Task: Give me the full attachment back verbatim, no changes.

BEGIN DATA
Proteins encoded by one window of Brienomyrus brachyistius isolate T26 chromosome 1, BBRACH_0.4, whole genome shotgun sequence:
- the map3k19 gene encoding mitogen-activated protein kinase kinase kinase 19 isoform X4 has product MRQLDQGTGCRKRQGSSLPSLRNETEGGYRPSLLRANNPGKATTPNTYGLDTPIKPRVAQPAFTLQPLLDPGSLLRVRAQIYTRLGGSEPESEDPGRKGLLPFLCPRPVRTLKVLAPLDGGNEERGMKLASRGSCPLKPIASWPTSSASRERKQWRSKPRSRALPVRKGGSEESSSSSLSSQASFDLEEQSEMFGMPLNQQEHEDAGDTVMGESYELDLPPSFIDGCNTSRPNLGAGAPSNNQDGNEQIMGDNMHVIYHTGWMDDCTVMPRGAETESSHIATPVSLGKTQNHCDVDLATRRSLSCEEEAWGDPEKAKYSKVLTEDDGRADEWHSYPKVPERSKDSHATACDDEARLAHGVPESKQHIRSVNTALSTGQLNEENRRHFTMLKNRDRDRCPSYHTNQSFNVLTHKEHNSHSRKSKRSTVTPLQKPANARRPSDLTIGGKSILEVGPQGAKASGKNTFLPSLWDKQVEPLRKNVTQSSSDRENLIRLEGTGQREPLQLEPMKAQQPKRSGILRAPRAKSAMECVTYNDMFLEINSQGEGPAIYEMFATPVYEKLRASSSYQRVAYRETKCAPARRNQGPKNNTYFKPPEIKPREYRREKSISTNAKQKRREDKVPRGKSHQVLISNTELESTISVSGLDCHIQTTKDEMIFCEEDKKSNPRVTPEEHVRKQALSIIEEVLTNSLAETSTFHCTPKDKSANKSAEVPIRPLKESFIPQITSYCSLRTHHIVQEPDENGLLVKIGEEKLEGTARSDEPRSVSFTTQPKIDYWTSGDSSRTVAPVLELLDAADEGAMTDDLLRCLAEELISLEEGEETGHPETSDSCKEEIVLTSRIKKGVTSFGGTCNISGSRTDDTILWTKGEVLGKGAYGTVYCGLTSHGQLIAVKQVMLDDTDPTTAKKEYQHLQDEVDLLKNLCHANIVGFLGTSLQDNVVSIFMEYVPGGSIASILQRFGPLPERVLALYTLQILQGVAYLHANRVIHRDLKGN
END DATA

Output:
Proteins encoded by one window of Brienomyrus brachyistius isolate T26 chromosome 1, BBRACH_0.4, whole genome shotgun sequence:
- the map3k19 gene encoding mitogen-activated protein kinase kinase kinase 19 isoform X4 has product MRQLDQGTGCRKRQGSSLPSLRNETEGGYRPSLLRANNPGKATTPNTYGLDTPIKPRVAQPAFTLQPLLDPGSLLRVRAQIYTRLGGSEPESEDPGRKGLLPFLCPRPVRTLKVLAPLDGGNEERGMKLASRGSCPLKPIASWPTSSASRERKQWRSKPRSRALPVRKGGSEESSSSSLSSQASFDLEEQSEMFGMPLNQQEHEDAGDTVMGESYELDLPPSFIDGCNTSRPNLGAGAPSNNQDGNEQIMGDNMHVIYHTGWMDDCTVMPRGAETESSHIATPVSLGKTQNHCDVDLATRRSLSCEEEAWGDPEKAKYSKVLTEDDGRADEWHSYPKVPERSKDSHATACDDEARLAHGVPESKQHIRSVNTALSTGQLNEENRRHFTMLKNRDRDRCPSYHTNQSFNVLTHKEHNSHSRKSKRSTVTPLQKPANARRPSDLTIGGKSILEVGPQGAKASGKNTFLPSLWDKQVEPLRKNVTQSSSDRENLIRLEGTGQREPLQLEPMKAQQPKRSGILRAPRAKSAMECVTYNDMFLEINSQGEGPAIYEMFATPVYEKLRASSSYQRVAYRETKCAPARRNQGPKNNTYFKPPEIKPREYRREKSISTNAKQKRREDKVPRGKSHQVLISNTELESTISVSGLDCHIQTTKDEMIFCEEDKKSNPRVTPEEHVRKQALSIIEEVLTNSLAETSTFHCTPKDKSANKSAEVPIRPLKESFIPQITSYCSLRTHHIVQEPDENGLLVKIGEEKLEGTARSDEPRSVSFTTQPKIDYWTSGDSSRTVAPVLELLDAADEGAMTDDLLRCLAEELISLEEGEETGHPETSDSCKEEIVLTSRIKKGVTSFGGTCNISGSRTDDTILWTKGEVLGKGAYGTVYCGLTSHGQLIAVKQVMLDDTDPTTAKKEYQHLQDEVDLLKNLCHANIVGFLGTSLQDNVVSIFMEYVPGGSIASILQRFGPLPERVLALYTLQILQGVAYLHANRVIHRDLKGN